You led a newspaper campaign to legalise cannabis. What do you make of our current drugs policies?
I’ve always believed that you should approach drugs from the point of view of public health. For least harm you would legalise. The war on drugs has completely failed and it cost lives everywhere. I go to Columbia a lot, as we have a Hay festival there and I’m a director, so I have seen first-hand how cocaine has trashed an entire country. I always wish that all the people who think they’re cool when they snort a line could follow it back to the death and environmental destruction it causes.
Why are there still so few women editing broadsheet newspapers?
It’s not a great job for a woman. The hours are impossible, editions have to go, at 6, 7 or 8pm And the last one’s at about 11pm. So if you have children aged under ten you really can’t do the job.
What should fourth-wave feminism crusade for?
We must try and clear up what we’re doing in terms of the trans debate. There seems to be so much hatred and I find that very depressing.
You’ve variously supported Labour, the Lib Dems and the Women’s Equality Party, and you were Boris Johnson’s “food tsar” when he was mayor of London. Do you have a political home now?
No. I am crossbench Peer and it’s a wonderful place to be. No party does everything I think should be done and I don’t envisage a time I’d ever want to be affiliated in that way. I work a lot with the Labour Party and the Lib Dems, but right now I’m co-sponsoring an amendment with a member of the Tory party. One of the strengths of the Lords is there are good people everywhere – it really does work as a check on the government.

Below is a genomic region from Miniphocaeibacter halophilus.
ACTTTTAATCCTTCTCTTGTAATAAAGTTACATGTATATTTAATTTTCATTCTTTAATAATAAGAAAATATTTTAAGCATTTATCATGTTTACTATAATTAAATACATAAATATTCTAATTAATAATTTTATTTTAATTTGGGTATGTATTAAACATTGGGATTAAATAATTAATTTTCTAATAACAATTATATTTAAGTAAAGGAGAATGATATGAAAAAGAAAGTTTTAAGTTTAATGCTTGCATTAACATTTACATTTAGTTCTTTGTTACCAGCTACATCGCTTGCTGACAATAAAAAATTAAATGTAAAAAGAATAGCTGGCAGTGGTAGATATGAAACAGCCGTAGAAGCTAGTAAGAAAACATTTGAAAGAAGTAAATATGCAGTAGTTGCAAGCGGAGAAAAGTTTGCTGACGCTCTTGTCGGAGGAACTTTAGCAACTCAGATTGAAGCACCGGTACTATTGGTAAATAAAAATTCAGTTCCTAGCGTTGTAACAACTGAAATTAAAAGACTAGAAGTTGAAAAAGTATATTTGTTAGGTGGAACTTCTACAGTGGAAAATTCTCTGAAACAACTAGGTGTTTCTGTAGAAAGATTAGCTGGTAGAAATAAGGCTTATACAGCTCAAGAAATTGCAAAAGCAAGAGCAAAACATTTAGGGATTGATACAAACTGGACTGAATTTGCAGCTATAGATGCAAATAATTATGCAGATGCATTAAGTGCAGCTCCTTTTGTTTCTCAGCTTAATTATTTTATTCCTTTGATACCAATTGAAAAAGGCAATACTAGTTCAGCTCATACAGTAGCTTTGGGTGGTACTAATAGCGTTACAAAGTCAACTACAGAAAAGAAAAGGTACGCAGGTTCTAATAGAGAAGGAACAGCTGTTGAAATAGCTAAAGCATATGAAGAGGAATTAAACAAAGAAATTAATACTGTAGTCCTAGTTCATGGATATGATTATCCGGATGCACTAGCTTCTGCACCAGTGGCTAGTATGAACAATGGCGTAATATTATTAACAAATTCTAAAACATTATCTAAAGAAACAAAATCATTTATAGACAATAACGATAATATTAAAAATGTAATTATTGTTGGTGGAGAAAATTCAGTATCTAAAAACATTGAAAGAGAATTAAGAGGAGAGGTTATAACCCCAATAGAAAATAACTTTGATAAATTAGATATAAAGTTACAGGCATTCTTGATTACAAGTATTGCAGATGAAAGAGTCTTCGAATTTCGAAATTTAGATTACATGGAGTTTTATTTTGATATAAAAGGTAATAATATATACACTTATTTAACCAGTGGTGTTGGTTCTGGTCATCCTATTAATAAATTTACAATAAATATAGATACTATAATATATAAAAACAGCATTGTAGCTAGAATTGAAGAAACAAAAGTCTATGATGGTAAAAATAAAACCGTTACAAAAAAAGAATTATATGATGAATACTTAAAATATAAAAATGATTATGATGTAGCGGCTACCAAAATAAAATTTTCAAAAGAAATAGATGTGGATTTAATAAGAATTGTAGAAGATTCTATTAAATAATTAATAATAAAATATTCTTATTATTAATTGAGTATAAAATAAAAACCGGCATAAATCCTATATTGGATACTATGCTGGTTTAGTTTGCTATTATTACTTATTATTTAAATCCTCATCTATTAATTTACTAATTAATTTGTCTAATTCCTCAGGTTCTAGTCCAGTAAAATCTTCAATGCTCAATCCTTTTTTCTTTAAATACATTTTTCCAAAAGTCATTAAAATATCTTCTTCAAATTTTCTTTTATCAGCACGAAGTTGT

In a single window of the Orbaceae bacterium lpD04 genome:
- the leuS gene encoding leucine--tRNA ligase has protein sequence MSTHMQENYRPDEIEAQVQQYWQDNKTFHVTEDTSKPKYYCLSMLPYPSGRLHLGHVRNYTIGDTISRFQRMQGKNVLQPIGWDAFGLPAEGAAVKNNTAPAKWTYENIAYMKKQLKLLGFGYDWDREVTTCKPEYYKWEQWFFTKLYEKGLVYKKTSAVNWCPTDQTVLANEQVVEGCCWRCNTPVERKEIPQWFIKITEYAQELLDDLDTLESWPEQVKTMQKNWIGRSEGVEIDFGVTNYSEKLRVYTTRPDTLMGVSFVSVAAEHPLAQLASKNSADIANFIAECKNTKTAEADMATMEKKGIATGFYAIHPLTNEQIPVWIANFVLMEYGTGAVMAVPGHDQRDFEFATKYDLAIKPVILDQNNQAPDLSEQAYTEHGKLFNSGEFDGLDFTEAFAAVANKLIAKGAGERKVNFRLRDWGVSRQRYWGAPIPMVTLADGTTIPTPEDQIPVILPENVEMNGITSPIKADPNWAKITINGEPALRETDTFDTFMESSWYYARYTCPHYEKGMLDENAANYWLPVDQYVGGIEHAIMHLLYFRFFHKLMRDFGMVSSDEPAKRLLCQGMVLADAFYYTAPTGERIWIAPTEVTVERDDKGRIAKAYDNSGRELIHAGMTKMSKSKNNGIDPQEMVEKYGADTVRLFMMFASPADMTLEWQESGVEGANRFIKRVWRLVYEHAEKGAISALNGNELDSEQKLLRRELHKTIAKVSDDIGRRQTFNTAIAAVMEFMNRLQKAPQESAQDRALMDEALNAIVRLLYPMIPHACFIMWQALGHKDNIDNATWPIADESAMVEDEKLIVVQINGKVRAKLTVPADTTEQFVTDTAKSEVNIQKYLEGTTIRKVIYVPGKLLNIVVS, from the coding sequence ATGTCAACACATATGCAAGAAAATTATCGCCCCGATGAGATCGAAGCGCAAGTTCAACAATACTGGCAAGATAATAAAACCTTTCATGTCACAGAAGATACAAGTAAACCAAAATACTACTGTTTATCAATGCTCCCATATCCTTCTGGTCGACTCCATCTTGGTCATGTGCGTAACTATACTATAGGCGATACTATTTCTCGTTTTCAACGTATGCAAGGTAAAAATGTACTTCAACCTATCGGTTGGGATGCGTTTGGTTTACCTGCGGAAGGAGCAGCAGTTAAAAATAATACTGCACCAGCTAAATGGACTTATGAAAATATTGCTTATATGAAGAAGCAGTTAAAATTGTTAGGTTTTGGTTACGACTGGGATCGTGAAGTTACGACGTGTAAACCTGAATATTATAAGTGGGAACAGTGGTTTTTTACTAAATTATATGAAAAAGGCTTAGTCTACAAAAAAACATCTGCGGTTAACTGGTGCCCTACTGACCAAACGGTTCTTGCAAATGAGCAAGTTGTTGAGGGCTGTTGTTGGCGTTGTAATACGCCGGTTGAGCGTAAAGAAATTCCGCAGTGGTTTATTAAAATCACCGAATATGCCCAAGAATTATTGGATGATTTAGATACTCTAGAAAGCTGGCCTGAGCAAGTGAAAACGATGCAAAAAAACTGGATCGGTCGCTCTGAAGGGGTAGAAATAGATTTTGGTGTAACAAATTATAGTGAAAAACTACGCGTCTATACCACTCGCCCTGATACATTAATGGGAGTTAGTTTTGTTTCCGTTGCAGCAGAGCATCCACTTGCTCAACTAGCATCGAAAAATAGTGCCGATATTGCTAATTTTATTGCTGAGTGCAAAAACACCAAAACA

How do you rate the current government?
Very, very poorly
How would you reform the Lords – if reform is needed?
I would follow the Burns report. The aim was to get to one lord out and one in. It was working fine until Boris Johnson got to Downing Street. He put in a huge number of peers, some of whom are pretty disgraceful
You’ve spoken about your past battles with alcoholism, what helped you overcome the addiction?
I’ve been sober now for almost eighteen years, following a relapse after I left the Daily Express. Before that, I’d been sober for about 20. I do it a day at a time. I know that sounds slightly ridiculous, but it works for me.
What one measure would you take to improve the environment?
I’d cease all oil and gas production at midnight tonight.
You used to own a smallholding, leading to you becoming Chair of London Food. How can the UK move towards more sustainable food policies?
The national food strategy, published six months ago, sets out how to move the country towards a sustainable food future, which will be good for our health and good for the planet. The government are due to respond in March, and we hope that this will lead to a white paper, then in due course a food bill. It’s impossible for us to reach our net zero goals without a radical reform of how we eat. But there are many vested interests that want to keep us eating cheap junk food.
What legacy would you like to leave to your grandchildren?
A planet that’s as good as it was in 1951, when I was born. I don’t think we’ll manage it, but I plan to devote the rest of my life to making sure that it degrades as little as possible. The older I get and the more I learn, the more I realise what an extraordinary world we live on. That everything is linked and that treating the natural world like a commodity we can exploit has taken us to the brink of disaster.